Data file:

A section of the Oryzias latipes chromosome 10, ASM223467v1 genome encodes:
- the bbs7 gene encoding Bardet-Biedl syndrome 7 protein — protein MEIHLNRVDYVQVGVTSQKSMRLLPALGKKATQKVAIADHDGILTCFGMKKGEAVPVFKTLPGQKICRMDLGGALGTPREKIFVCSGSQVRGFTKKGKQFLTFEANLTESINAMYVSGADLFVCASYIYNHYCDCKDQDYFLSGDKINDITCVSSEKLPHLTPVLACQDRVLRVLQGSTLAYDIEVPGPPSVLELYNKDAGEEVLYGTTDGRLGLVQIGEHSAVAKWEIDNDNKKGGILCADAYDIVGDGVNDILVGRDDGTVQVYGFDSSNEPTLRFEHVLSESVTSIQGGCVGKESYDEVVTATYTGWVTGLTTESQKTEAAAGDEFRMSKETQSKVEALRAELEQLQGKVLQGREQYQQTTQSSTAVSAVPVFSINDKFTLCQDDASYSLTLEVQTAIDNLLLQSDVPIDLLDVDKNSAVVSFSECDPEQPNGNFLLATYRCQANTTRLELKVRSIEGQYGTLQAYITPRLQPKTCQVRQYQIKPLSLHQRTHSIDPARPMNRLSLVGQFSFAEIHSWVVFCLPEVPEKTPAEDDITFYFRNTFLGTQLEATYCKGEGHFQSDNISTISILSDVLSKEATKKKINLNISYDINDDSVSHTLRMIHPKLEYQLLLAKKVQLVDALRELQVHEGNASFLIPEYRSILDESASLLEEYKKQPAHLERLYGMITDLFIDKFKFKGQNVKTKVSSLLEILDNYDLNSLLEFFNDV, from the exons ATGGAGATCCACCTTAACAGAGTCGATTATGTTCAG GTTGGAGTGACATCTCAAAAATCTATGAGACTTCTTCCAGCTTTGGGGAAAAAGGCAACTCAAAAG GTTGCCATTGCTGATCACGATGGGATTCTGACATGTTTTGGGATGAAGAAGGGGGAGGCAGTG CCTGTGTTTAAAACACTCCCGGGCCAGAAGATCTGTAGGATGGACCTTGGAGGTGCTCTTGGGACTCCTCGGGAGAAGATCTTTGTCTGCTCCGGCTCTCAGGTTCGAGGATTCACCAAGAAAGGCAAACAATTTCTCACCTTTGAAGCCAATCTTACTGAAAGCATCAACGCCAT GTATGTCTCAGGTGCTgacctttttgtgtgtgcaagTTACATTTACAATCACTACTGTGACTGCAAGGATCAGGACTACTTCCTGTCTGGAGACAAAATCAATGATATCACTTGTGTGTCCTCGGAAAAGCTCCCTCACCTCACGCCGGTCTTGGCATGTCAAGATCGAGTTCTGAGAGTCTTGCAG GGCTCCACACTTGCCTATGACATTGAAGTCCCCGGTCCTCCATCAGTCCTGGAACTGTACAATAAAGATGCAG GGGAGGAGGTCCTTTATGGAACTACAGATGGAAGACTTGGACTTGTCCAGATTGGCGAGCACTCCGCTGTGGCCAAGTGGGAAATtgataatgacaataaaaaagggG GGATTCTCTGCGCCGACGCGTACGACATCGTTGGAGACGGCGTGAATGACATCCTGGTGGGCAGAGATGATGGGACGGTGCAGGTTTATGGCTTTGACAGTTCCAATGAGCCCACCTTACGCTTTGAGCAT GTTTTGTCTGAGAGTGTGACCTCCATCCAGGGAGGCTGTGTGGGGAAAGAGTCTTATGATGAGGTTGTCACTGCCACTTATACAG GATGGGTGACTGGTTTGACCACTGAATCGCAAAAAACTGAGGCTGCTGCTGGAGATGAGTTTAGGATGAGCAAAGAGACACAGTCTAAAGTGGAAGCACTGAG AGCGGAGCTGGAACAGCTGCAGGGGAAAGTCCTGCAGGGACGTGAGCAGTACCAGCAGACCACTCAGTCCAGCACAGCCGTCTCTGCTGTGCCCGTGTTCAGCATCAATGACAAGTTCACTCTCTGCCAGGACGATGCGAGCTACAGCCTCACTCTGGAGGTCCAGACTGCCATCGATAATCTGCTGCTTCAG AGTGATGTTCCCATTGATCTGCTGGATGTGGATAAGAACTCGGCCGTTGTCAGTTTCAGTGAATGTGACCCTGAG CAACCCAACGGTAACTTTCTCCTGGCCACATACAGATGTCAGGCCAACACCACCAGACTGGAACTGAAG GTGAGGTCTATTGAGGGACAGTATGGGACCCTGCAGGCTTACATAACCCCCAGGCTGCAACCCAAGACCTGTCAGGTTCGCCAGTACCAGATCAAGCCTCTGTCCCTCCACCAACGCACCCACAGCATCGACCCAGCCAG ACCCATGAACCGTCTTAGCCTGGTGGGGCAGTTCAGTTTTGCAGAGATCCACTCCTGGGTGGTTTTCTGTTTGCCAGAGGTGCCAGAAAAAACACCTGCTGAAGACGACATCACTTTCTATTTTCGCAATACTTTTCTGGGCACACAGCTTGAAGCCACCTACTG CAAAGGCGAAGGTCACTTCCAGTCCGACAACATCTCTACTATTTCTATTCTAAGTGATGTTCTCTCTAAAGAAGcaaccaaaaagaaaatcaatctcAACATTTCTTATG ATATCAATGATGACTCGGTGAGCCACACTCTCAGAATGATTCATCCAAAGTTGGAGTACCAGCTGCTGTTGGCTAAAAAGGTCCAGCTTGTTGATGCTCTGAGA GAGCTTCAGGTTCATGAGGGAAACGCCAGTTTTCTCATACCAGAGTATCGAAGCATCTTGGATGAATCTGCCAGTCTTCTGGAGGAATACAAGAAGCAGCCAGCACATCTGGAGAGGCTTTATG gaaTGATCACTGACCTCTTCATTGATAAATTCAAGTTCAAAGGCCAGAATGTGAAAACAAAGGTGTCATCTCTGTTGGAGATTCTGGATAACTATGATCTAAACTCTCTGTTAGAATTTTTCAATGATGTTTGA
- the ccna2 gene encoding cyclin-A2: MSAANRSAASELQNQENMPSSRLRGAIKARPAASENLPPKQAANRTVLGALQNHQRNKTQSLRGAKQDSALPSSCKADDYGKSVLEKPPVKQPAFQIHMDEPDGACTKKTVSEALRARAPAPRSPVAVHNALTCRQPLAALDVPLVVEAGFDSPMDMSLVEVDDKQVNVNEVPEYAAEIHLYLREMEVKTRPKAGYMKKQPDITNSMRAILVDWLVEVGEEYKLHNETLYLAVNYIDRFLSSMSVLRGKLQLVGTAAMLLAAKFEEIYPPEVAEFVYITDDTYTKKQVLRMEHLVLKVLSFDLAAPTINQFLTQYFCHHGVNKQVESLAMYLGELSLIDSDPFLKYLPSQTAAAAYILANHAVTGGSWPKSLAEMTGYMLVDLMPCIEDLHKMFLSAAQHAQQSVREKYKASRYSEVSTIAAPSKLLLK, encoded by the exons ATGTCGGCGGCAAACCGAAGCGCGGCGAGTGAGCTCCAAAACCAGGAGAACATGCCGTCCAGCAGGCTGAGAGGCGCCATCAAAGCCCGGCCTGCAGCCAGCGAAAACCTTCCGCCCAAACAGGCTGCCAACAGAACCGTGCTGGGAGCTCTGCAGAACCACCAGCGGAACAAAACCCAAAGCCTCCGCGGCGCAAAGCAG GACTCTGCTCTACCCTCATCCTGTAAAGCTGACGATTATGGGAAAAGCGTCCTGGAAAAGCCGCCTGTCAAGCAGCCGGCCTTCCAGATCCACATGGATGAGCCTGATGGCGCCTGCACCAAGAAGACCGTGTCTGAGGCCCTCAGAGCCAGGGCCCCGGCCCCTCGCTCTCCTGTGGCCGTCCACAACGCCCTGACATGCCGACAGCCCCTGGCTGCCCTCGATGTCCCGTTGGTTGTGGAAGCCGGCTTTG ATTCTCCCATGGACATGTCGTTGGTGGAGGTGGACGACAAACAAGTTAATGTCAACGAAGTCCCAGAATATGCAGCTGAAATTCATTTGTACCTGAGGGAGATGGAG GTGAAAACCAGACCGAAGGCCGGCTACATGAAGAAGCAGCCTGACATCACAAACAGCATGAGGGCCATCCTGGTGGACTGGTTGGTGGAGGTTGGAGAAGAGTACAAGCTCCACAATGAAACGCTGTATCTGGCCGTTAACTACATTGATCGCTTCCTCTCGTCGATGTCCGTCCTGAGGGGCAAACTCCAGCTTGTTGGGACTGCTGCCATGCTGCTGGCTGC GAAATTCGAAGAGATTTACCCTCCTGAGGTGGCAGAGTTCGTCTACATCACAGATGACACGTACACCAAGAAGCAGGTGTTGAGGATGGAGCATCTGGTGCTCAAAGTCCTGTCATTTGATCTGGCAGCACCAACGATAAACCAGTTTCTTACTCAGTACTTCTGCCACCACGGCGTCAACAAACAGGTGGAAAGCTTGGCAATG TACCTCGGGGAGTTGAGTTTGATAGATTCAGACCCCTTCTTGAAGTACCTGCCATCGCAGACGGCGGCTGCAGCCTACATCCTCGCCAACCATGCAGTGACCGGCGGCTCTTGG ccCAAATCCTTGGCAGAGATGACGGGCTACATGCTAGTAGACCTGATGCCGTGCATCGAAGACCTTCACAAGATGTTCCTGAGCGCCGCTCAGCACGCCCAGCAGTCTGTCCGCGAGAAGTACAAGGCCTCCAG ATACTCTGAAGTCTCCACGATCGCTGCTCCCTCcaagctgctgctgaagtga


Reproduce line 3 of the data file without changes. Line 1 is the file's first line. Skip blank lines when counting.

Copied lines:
- the ccna2 gene encoding cyclin-A2: MSAANRSAASELQNQENMPSSRLRGAIKARPAASENLPPKQAANRTVLGALQNHQRNKTQSLRGAKQDSALPSSCKADDYGKSVLEKPPVKQPAFQIHMDEPDGACTKKTVSEALRARAPAPRSPVAVHNALTCRQPLAALDVPLVVEAGFDSPMDMSLVEVDDKQVNVNEVPEYAAEIHLYLREMEVKTRPKAGYMKKQPDITNSMRAILVDWLVEVGEEYKLHNETLYLAVNYIDRFLSSMSVLRGKLQLVGTAAMLLAAKFEEIYPPEVAEFVYITDDTYTKKQVLRMEHLVLKVLSFDLAAPTINQFLTQYFCHHGVNKQVESLAMYLGELSLIDSDPFLKYLPSQTAAAAYILANHAVTGGSWPKSLAEMTGYMLVDLMPCIEDLHKMFLSAAQHAQQSVREKYKASRYSEVSTIAAPSKLLLK, encoded by the exons ATGTCGGCGGCAAACCGAAGCGCGGCGAGTGAGCTCCAAAACCAGGAGAACATGCCGTCCAGCAGGCTGAGAGGCGCCATCAAAGCCCGGCCTGCAGCCAGCGAAAACCTTCCGCCCAAACAGGCTGCCAACAGAACCGTGCTGGGAGCTCTGCAGAACCACCAGCGGAACAAAACCCAAAGCCTCCGCGGCGCAAAGCAG GACTCTGCTCTACCCTCATCCTGTAAAGCTGACGATTATGGGAAAAGCGTCCTGGAAAAGCCGCCTGTCAAGCAGCCGGCCTTCCAGATCCACATGGATGAGCCTGATGGCGCCTGCACCAAGAAGACCGTGTCTGAGGCCCTCAGAGCCAGGGCCCCGGCCCCTCGCTCTCCTGTGGCCGTCCACAACGCCCTGACATGCCGACAGCCCCTGGCTGCCCTCGATGTCCCGTTGGTTGTGGAAGCCGGCTTTG ATTCTCCCATGGACATGTCGTTGGTGGAGGTGGACGACAAACAAGTTAATGTCAACGAAGTCCCAGAATATGCAGCTGAAATTCATTTGTACCTGAGGGAGATGGAG GTGAAAACCAGACCGAAGGCCGGCTACATGAAGAAGCAGCCTGACATCACAAACAGCATGAGGGCCATCCTGGTGGACTGGTTGGTGGAGGTTGGAGAAGAGTACAAGCTCCACAATGAAACGCTGTATCTGGCCGTTAACTACATTGATCGCTTCCTCTCGTCGATGTCCGTCCTGAGGGGCAAACTCCAGCTTGTTGGGACTGCTGCCATGCTGCTGGCTGC GAAATTCGAAGAGATTTACCCTCCTGAGGTGGCAGAGTTCGTCTACATCACAGATGACACGTACACCAAGAAGCAGGTGTTGAGGATGGAGCATCTGGTGCTCAAAGTCCTGTCATTTGATCTGGCAGCACCAACGATAAACCAGTTTCTTACTCAGTACTTCTGCCACCACGGCGTCAACAAACAGGTGGAAAGCTTGGCAATG TACCTCGGGGAGTTGAGTTTGATAGATTCAGACCCCTTCTTGAAGTACCTGCCATCGCAGACGGCGGCTGCAGCCTACATCCTCGCCAACCATGCAGTGACCGGCGGCTCTTGG ccCAAATCCTTGGCAGAGATGACGGGCTACATGCTAGTAGACCTGATGCCGTGCATCGAAGACCTTCACAAGATGTTCCTGAGCGCCGCTCAGCACGCCCAGCAGTCTGTCCGCGAGAAGTACAAGGCCTCCAG ATACTCTGAAGTCTCCACGATCGCTGCTCCCTCcaagctgctgctgaagtga